New Cisco Study Reveals Attacks on Operational Infrastructure on the Rise in ASEAN

Presentation from Cisco's Albert ChaiWhile 42% of business executives in the Asia Pacific region consider cybersecurity a high priority, only 9% have actually hired cybersecurity professionals within their organisations to keep their businesses secure – suggesting that although business leaders, C-level execs and stakeholders are becoming increasingly aware of the cyber risks and threats (or so they claim), few are actually doing anything substantial about it or making the necessary investment to boost security. That is, until they get hit by an attack or a security breach.

Those stats were among the findings of the Cisco 2018 Asia Pacific Security Capabilities Benchmark Study, which offers insights into the security practices and state of cybersecurity readiness in the region, involving over 2,000 respondents across 11 APAC countries including six within Southeast Asia (Singapore, Thailand, Malaysia, Vietnam, Philippines and Indonesia). The study highlights that even though 2017 witnessed an unprecedented number of cyber attacks, in general, ASEAN companies are still taking a reactive approach to cybersecurity instead of making it the cornerstone of their business strategy.

Less than half of the threats are remediated by ASEAN companiesTo put it all into perspective, Albert Chai, Managing Director of Cisco Malaysia, mentioned that on average, ASEAN companies investigated less than half (between 37% to 52%) of the potential threat alerts received, with Malaysia ranking the second-lowest in Southeast Asia at 40%. When it comes to remediating legitimate alerts, the numbers aren’t any better. Similarly, less than half of credible threats are acted upon and corrected.
Albert spoke at a media briefing in KL yesterday to present the results of the study and recommend steps that businesses can take to better fortify their operations in a world of increasingly sophisticated cyber attacks. Also on hand to share their insights were Victor Lo, Head of Cybersecurity for Malaysia Digital Economy Corporation (MDEC) and Joshua McCloud, National Cybersecurity Officer for Cisco Systems.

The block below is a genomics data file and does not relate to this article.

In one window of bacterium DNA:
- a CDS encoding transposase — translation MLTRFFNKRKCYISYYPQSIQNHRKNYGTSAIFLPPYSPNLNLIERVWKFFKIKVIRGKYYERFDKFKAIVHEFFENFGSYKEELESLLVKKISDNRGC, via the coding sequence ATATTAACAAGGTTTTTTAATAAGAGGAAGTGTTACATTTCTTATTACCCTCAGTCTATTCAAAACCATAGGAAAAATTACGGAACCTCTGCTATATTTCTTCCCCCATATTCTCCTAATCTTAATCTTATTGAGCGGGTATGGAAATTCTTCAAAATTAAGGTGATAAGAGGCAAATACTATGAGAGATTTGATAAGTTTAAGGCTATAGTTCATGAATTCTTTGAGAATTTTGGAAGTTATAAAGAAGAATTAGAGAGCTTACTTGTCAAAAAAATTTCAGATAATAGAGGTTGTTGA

The results of the study clearly highlight the scale of the challenge faced by those surveyed, with 69% of companies in APAC receiving more than 5,000 threats each day and up to 80% having suffered a breach in the past year.

With more than half of legitimate cyber threats left unaddressed, companies therefore need to focus on better integration of the security solutions they have in place in order to reduce the complexity of their cyber defences and reinforce their cyber defence arsenal with more automation which will enhance detection accuracy and lead to swifter remediation. Failing which, defenders would be in danger of cyber fatigue as relentless malicious attackers continue intensify their assault on businesses.

Nevertheless, having the right technology in place is just part of the solution. It’s also paramount that businesses understand the importance of equipping their personnel with the right cyber defence skills and capabilities. In that sense, Malaysian companies are faring better than their regional counterparts with 59% saying they prioritise personnel training in the aftermath of a cyber security breach. This is higher than organisations in developed markets such as South Korea (54%), Singapore (46%) and Japan (33%).